Travelling overseas: liquids, aerosols and gels
Travelling with liquids, aerosols and gels on international flights PDF: 1995 KB
Australia restricts the quantity of liquids, aerosols and gels you can carry onboard international flights only. This applies if you are:
- leaving Australia
- arriving on international flights
- transiting through Australia from another country
- travelling on the domestic leg of a flight departing from an Australian international terminal, e.g. passengers departing Sydney international airport on a flight to Melbourne.
These restrictions are strictly applied. Security screening officers have the final say if there is any doubt about what items can be carried onboard. These restrictions do not apply to checked baggage.
You are also advised to check the dangerous goods restrictions.
What are liquids, aerosols and gels?
Liquids, aerosols and gels are:
- Liquid—a substance that is liquid when at room temperature.
- Aerosol—a substance kept in a container under pressure.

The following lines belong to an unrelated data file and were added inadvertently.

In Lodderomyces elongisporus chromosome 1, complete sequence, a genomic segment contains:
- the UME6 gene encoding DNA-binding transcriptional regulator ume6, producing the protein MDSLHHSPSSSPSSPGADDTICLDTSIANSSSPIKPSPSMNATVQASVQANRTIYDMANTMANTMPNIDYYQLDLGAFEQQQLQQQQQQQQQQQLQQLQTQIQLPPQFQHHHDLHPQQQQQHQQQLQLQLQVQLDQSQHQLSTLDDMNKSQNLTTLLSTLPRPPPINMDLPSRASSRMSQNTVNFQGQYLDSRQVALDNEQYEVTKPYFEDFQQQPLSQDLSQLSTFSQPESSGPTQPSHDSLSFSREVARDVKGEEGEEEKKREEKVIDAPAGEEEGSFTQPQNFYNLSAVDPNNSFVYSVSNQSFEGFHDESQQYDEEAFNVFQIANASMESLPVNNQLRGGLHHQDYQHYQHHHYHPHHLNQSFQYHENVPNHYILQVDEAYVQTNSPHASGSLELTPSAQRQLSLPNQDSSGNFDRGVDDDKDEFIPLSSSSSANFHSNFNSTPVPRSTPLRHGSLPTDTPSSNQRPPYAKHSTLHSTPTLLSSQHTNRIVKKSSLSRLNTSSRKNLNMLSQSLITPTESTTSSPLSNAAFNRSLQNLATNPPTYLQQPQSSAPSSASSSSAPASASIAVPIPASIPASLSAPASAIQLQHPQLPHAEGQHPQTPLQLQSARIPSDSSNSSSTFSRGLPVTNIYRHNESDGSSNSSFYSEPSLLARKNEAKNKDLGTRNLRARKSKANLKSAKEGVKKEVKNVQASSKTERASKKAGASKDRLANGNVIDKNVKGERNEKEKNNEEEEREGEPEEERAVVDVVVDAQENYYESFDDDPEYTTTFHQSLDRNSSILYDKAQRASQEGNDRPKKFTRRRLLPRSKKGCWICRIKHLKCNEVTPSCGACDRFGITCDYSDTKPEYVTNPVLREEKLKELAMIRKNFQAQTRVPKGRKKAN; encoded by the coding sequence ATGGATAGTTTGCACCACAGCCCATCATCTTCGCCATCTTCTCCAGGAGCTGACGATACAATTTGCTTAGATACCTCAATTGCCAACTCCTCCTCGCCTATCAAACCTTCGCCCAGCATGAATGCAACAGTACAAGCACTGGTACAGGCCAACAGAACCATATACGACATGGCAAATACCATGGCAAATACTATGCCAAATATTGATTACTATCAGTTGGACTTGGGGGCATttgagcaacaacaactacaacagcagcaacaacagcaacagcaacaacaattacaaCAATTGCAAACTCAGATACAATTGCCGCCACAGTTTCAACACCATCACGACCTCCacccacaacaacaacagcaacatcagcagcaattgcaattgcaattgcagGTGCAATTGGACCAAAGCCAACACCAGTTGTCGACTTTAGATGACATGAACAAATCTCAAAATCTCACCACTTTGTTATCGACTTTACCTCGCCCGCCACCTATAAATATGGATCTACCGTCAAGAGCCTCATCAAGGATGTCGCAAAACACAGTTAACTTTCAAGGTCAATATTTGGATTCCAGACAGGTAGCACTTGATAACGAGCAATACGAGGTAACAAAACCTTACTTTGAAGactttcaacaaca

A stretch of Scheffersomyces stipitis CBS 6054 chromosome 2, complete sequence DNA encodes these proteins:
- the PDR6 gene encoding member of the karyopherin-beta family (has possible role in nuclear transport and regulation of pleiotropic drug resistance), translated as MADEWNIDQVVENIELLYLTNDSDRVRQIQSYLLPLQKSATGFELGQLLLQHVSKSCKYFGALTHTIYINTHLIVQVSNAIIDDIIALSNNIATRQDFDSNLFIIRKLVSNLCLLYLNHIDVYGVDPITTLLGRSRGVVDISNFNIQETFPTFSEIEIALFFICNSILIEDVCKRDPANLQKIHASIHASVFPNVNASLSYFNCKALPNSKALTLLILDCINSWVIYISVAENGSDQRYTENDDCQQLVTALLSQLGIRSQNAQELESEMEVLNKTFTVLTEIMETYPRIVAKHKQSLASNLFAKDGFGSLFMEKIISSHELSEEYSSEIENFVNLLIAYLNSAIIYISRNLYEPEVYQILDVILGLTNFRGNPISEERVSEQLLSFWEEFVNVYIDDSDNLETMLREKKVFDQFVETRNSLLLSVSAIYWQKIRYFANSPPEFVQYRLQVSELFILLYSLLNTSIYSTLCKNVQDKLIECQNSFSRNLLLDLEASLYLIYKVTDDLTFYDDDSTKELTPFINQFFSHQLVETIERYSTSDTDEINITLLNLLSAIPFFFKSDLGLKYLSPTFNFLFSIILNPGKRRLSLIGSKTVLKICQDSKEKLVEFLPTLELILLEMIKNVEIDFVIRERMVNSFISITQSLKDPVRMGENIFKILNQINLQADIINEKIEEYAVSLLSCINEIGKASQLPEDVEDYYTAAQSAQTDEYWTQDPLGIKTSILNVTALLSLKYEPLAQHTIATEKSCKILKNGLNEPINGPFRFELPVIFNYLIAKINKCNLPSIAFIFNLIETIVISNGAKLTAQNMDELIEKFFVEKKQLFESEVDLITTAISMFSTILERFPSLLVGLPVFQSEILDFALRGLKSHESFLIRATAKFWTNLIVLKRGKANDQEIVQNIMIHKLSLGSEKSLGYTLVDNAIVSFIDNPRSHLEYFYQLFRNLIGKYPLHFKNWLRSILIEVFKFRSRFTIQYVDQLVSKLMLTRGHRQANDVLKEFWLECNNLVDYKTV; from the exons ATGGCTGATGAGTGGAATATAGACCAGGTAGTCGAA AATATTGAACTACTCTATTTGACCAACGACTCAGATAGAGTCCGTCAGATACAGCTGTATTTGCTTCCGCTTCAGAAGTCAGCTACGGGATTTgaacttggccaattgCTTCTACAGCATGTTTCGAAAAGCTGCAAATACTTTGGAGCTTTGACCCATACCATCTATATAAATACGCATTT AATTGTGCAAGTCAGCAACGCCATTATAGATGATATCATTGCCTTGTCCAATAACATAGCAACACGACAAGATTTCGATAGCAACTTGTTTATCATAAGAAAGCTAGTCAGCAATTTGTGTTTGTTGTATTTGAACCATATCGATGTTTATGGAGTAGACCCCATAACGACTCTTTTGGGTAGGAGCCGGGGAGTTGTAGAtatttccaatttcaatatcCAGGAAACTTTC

- Gel—a jelly-like substance.
What are the quantity restrictions?
- Liquid, aerosol or gel items must be in containers of 100 millilitres (volume), 100 grams (weight) or less.
- Containers must fit into one transparent and re-sealable plastic bag like a snap-lock sandwich bag.
- The four sides of the bag's sealed area must add up to no more than 80 centimetres (e.g. 20x20 cm or 15x25 cm).
- Only one bag is allowed per passenger, with exceptions for carers who may carry the bag/s for people in their care, including children.
Containers larger than 100 millilitres or 100 grams, even if only partially-filled, will not be allowed through the security screening point. For example, a 200 gram toothpaste tube that is half-full will not be permitted.
At the screening point all liquids, aerosols and gels in your carry-on baggage must be separately presented for screening.
Examples of liquids, aerosols and gels:
|Liquid, aerosol or gel items must be in containers of 100 millilitres (volume), 100 grams (weight) or less.|
Some items may not be obvious, such as snow domes or toys with liquid inside. If you are unsure if an item will pass screening, pack it in your checked baggage.
What is exempt?
Baby products, prescription and non-prescription medicines (including special dietary products), and medical items required during a flight are exempt. For medicines and medical items, you will need to present these items along with proof (e.g. doctor's letter) at the screening point.
For more information on exemptions, refer to: